Even in my small balcony garden, I have an area under a plant shelf where I store plants that are dormant or less interesting. Shu recently discovered tall flower stalks on the Cherry Nymph amaryllis from two winters ago. Our amaryllis produced two enormous flowers during rainy season.
I noticed in the neighborhood that others also had this amaryllis blooming now, including several pots right alongside Nakano Dori. Below my plant is a recycled nursery school chair from Shizuoka. It’s of course very small, which fits our balcony, but it’s also surprisingly strong.
Encouraged by my host Suzuki Makoto sensei at Tokyo University of Agriculture, I recently visited the Edo Gardening Flowers exhibit being held at the Ukiyo-e Ota Memorial Museum of Art until November 26,2009. The exhibit has spectacular colorful wood block prints showing flowers and plants in a variety of urban settings including kimonos, at festivals, commercials nurseries, educational materials, Kabuki actors, and Noh dramas.
The exhibit theme is that the Edo period experienced a “gardening culture” in which a passion for gardens and flowers permeated all social classes, including court nobles, shoguns, feudal lords and the common people. According to the catalogue, “the Japanese people’s passion to flowers surprised the American botanist Robert Fortune as seen in his diary upon his visit to Japan in the late Edo period.”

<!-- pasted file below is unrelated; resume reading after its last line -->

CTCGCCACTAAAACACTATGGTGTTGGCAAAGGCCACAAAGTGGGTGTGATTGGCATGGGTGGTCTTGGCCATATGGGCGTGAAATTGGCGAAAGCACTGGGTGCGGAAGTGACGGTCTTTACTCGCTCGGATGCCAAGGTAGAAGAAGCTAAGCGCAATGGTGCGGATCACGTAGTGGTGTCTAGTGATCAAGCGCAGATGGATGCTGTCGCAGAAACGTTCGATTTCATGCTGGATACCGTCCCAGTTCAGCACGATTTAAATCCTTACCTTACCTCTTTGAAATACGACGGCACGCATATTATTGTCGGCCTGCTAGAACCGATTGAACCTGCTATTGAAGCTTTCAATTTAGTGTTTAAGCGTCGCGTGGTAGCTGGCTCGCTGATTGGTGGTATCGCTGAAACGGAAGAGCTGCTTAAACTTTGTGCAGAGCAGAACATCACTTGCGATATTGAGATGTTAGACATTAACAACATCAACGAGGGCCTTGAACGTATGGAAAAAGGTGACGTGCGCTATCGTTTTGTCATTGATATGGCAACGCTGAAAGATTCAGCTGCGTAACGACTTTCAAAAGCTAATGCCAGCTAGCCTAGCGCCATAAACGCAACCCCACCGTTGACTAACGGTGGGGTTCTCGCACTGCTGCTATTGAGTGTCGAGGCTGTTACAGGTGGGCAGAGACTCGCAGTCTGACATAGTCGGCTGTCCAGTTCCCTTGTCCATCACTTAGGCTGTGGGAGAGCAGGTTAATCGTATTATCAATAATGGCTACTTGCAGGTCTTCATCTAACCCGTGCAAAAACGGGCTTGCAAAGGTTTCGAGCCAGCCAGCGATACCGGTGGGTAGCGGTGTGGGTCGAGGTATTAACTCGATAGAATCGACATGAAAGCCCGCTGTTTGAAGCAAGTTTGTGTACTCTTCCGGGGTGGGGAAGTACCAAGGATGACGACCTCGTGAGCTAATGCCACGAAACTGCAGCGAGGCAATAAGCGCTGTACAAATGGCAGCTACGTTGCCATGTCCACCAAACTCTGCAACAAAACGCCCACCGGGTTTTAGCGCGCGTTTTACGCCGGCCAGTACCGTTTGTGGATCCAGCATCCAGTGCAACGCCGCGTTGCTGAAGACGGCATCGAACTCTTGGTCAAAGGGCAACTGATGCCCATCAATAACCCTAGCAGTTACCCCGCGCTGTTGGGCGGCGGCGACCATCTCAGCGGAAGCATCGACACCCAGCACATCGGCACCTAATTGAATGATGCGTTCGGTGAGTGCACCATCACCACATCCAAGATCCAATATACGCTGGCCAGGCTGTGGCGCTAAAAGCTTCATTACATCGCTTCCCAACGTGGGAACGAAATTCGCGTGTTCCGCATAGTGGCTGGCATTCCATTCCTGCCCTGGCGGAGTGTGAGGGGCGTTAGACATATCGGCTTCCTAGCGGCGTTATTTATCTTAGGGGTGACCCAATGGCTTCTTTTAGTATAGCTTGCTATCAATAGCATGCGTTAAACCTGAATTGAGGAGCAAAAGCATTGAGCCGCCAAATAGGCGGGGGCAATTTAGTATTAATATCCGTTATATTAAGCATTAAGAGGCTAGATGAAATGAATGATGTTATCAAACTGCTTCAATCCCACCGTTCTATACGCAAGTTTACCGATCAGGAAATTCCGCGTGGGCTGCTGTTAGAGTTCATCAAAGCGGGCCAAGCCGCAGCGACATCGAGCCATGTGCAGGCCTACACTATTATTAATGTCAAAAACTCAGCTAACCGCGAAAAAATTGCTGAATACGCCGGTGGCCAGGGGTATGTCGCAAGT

An interesting comparison is also made between between the widespread practice of Edo gardening and also the interest of common people in wood block prints. It is wonderful to see the use of flowers and plants in both high culture realms and in depictions of everyday life during the Edo period.
Two of my favorite prints are collections of plants used by children to learn the names of flowers. The one below, from the back cover of the exhibit catalog, has the names in hiragana. The exhibit also includes Edo era ceramic plant pots.
Some more images after the jump, and also a list of plants seen in the wood block prints.
Garden Square is located on an enormous plot of land in a quiet residential neighborhood in Nerima, Tokyo. Most of the land looks wild, and is used by a landscaping firm as its nursery. The owner also constructed a rustic chic modern building, with a pastry shop and flower and plant shop on the first floor, and an Italian restaurant on the second floor.
The back yard has a trellised vine, which on closer inspection, turned out to be a kiwi.
Across the street is an open wood structure with more plants for sale, open to passers-by.
Unfortunately, you cannot enter the nursery area. It is strange that this huge urban space appears more like a place for growing plants than retailing them.